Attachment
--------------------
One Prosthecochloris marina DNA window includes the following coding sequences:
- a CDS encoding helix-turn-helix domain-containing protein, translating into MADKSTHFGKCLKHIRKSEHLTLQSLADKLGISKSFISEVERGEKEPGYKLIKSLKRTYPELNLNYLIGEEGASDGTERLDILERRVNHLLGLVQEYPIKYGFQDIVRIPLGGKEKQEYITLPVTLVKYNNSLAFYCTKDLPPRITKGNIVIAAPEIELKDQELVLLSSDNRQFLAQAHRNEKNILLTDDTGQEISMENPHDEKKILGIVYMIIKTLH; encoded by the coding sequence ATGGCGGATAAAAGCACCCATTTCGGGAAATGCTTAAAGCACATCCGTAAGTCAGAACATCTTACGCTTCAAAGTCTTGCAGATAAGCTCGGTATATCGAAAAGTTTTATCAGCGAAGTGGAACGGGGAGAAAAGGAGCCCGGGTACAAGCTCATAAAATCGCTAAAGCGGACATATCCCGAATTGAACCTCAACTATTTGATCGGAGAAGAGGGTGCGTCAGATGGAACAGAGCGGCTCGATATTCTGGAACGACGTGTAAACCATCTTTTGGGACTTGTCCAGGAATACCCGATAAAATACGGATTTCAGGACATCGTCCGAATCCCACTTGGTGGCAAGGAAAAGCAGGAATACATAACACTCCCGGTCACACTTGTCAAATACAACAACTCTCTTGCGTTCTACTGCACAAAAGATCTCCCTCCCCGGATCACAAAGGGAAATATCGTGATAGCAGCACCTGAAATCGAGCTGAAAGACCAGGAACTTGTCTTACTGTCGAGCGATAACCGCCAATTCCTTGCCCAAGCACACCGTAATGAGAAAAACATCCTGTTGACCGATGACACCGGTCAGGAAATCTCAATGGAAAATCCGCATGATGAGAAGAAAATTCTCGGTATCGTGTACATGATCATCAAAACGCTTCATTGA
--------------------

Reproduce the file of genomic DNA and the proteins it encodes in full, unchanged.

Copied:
One Prosthecochloris marina DNA window includes the following coding sequences:
- a CDS encoding helix-turn-helix domain-containing protein, translating into MADKSTHFGKCLKHIRKSEHLTLQSLADKLGISKSFISEVERGEKEPGYKLIKSLKRTYPELNLNYLIGEEGASDGTERLDILERRVNHLLGLVQEYPIKYGFQDIVRIPLGGKEKQEYITLPVTLVKYNNSLAFYCTKDLPPRITKGNIVIAAPEIELKDQELVLLSSDNRQFLAQAHRNEKNILLTDDTGQEISMENPHDEKKILGIVYMIIKTLH; encoded by the coding sequence ATGGCGGATAAAAGCACCCATTTCGGGAAATGCTTAAAGCACATCCGTAAGTCAGAACATCTTACGCTTCAAAGTCTTGCAGATAAGCTCGGTATATCGAAAAGTTTTATCAGCGAAGTGGAACGGGGAGAAAAGGAGCCCGGGTACAAGCTCATAAAATCGCTAAAGCGGACATATCCCGAATTGAACCTCAACTATTTGATCGGAGAAGAGGGTGCGTCAGATGGAACAGAGCGGCTCGATATTCTGGAACGACGTGTAAACCATCTTTTGGGACTTGTCCAGGAATACCCGATAAAATACGGATTTCAGGACATCGTCCGAATCCCACTTGGTGGCAAGGAAAAGCAGGAATACATAACACTCCCGGTCACACTTGTCAAATACAACAACTCTCTTGCGTTCTACTGCACAAAAGATCTCCCTCCCCGGATCACAAAGGGAAATATCGTGATAGCAGCACCTGAAATCGAGCTGAAAGACCAGGAACTTGTCTTACTGTCGAGCGATAACCGCCAATTCCTTGCCCAAGCACACCGTAATGAGAAAAACATCCTGTTGACCGATGACACCGGTCAGGAAATCTCAATGGAAAATCCGCATGATGAGAAGAAAATTCTCGGTATCGTGTACATGATCATCAAAACGCTTCATTGA